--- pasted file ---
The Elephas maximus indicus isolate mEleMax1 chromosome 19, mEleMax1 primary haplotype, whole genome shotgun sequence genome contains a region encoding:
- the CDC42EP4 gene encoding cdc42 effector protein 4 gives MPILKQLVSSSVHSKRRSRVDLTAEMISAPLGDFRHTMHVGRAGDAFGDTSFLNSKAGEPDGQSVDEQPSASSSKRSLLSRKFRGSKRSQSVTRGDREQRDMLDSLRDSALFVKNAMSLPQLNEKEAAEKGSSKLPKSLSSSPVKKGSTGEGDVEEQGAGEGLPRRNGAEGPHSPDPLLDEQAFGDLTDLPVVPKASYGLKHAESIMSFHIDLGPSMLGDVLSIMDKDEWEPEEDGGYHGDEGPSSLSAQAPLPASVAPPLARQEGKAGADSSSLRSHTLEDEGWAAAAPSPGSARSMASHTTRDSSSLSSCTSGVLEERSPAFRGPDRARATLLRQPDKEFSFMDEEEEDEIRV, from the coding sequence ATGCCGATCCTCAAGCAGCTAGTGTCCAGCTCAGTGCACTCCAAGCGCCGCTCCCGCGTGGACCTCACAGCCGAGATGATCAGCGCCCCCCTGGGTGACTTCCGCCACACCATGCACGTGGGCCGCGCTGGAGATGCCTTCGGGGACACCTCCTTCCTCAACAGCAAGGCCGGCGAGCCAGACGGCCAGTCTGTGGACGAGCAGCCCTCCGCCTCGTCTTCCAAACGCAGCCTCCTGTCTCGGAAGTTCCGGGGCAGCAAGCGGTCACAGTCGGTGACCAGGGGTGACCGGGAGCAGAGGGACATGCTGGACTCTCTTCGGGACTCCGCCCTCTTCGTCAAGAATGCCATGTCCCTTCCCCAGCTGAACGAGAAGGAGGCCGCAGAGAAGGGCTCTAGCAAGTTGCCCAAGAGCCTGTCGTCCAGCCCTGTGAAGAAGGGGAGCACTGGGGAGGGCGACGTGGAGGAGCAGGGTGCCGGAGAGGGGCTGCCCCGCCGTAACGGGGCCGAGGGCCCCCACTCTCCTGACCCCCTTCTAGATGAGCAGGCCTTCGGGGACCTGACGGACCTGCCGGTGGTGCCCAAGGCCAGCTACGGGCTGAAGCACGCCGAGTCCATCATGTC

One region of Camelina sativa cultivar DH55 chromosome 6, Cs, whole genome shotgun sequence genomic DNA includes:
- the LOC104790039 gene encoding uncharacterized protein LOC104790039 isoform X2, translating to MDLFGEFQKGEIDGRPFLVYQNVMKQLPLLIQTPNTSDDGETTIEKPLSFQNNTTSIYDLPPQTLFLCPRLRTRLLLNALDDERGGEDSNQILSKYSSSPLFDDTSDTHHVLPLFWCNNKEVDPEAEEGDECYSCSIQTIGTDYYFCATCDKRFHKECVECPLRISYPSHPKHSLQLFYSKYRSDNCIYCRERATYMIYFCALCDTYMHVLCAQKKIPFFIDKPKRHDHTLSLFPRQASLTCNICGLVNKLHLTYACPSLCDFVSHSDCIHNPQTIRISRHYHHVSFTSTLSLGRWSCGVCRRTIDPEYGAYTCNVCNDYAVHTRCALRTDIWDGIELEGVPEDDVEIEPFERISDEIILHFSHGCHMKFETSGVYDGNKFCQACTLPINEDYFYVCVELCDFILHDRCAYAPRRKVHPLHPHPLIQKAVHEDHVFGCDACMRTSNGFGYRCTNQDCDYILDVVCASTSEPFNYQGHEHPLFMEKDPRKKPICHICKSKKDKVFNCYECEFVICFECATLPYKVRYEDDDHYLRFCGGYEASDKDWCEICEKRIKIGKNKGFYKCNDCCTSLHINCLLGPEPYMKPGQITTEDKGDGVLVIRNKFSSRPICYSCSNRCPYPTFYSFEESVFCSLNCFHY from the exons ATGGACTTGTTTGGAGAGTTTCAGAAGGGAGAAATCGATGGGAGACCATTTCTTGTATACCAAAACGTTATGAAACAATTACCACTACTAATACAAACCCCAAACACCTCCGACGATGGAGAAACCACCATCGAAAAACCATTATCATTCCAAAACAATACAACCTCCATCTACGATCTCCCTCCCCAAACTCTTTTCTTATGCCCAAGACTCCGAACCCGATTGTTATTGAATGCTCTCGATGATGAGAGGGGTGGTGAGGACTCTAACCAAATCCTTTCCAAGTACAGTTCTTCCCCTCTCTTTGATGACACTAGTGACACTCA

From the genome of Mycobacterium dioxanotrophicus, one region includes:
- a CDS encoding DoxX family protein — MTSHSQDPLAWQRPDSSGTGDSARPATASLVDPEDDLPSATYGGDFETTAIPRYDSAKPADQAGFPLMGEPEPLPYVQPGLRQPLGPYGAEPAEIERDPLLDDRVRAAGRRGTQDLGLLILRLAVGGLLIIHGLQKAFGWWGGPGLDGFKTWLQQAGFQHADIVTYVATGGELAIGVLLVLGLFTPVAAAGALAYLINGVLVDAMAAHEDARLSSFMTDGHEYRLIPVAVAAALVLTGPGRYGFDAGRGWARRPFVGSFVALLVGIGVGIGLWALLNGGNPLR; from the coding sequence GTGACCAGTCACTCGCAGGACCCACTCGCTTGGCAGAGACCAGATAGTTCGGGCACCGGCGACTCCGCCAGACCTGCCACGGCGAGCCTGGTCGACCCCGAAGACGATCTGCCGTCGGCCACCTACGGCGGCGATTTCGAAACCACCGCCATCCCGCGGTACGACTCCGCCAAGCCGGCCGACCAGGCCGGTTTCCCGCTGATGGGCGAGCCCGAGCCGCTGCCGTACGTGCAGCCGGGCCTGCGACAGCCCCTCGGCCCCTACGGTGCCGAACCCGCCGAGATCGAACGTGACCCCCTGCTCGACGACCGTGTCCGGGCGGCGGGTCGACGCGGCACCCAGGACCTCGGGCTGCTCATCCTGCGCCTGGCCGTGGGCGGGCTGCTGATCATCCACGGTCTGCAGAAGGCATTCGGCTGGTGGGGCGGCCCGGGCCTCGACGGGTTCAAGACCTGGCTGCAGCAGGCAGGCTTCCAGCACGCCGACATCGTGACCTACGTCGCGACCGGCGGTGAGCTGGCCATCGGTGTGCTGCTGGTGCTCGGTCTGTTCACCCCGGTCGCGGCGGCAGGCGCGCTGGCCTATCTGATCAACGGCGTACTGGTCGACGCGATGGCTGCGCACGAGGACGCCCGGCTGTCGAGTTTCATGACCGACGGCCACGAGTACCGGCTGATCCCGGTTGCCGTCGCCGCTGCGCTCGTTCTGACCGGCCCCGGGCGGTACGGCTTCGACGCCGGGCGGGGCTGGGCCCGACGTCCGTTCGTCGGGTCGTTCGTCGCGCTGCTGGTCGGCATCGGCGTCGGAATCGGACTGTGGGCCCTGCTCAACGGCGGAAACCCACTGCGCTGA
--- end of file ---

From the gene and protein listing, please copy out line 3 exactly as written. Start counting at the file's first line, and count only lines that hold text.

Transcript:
One region of Camelina sativa cultivar DH55 chromosome 6, Cs, whole genome shotgun sequence genomic DNA includes: